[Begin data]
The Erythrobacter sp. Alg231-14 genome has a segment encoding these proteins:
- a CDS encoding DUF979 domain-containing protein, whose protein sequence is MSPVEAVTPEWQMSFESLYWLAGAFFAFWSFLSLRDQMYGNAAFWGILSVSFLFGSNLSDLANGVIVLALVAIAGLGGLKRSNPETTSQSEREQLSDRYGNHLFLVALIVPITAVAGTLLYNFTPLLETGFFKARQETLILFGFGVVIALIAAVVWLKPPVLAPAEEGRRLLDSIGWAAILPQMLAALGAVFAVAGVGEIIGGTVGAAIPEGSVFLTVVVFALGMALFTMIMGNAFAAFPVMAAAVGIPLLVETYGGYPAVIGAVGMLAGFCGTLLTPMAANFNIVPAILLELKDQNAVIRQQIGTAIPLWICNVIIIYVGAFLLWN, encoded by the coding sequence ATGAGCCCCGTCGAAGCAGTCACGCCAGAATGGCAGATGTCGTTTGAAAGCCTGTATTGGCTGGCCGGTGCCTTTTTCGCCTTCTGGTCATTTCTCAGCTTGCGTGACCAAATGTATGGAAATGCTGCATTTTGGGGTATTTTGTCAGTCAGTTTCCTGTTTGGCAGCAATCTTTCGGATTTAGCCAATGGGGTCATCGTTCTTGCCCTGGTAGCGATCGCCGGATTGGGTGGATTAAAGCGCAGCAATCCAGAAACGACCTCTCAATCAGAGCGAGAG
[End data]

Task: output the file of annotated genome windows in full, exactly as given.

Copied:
The Erythrobacter sp. Alg231-14 genome has a segment encoding these proteins:
- a CDS encoding DUF979 domain-containing protein, whose protein sequence is MSPVEAVTPEWQMSFESLYWLAGAFFAFWSFLSLRDQMYGNAAFWGILSVSFLFGSNLSDLANGVIVLALVAIAGLGGLKRSNPETTSQSEREQLSDRYGNHLFLVALIVPITAVAGTLLYNFTPLLETGFFKARQETLILFGFGVVIALIAAVVWLKPPVLAPAEEGRRLLDSIGWAAILPQMLAALGAVFAVAGVGEIIGGTVGAAIPEGSVFLTVVVFALGMALFTMIMGNAFAAFPVMAAAVGIPLLVETYGGYPAVIGAVGMLAGFCGTLLTPMAANFNIVPAILLELKDQNAVIRQQIGTAIPLWICNVIIIYVGAFLLWN, encoded by the coding sequence ATGAGCCCCGTCGAAGCAGTCACGCCAGAATGGCAGATGTCGTTTGAAAGCCTGTATTGGCTGGCCGGTGCCTTTTTCGCCTTCTGGTCATTTCTCAGCTTGCGTGACCAAATGTATGGAAATGCTGCATTTTGGGGTATTTTGTCAGTCAGTTTCCTGTTTGGCAGCAATCTTTCGGATTTAGCCAATGGGGTCATCGTTCTTGCCCTGGTAGCGATCGCCGGATTGGGTGGATTAAAGCGCAGCAATCCAGAAACGACCTCTCAATCAGAGCGAGAG